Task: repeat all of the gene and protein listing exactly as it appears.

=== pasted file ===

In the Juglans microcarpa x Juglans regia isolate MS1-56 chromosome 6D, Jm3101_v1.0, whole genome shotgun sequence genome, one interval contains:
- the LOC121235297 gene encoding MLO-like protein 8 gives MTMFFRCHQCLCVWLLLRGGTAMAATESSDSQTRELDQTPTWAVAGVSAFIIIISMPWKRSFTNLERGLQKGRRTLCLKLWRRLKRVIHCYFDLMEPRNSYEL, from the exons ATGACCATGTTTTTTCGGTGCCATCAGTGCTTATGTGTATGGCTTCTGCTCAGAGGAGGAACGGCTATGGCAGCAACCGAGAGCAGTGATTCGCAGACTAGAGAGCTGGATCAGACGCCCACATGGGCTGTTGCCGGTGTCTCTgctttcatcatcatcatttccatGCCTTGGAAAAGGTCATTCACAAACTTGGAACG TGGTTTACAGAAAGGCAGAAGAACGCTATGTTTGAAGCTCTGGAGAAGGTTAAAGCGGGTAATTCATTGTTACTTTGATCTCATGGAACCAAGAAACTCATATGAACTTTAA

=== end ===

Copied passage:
In the Juglans microcarpa x Juglans regia isolate MS1-56 chromosome 6D, Jm3101_v1.0, whole genome shotgun sequence genome, one interval contains:
- the LOC121235297 gene encoding MLO-like protein 8 gives MTMFFRCHQCLCVWLLLRGGTAMAATESSDSQTRELDQTPTWAVAGVSAFIIIISMPWKRSFTNLERGLQKGRRTLCLKLWRRLKRVIHCYFDLMEPRNSYEL, from the exons ATGACCATGTTTTTTCGGTGCCATCAGTGCTTATGTGTATGGCTTCTGCTCAGAGGAGGAACGGCTATGGCAGCAACCGAGAGCAGTGATTCGCAGACTAGAGAGCTGGATCAGACGCCCACATGGGCTGTTGCCGGTGTCTCTgctttcatcatcatcatttccatGCCTTGGAAAAGGTCATTCACAAACTTGGAACG TGGTTTACAGAAAGGCAGAAGAACGCTATGTTTGAAGCTCTGGAGAAGGTTAAAGCGGGTAATTCATTGTTACTTTGATCTCATGGAACCAAGAAACTCATATGAACTTTAA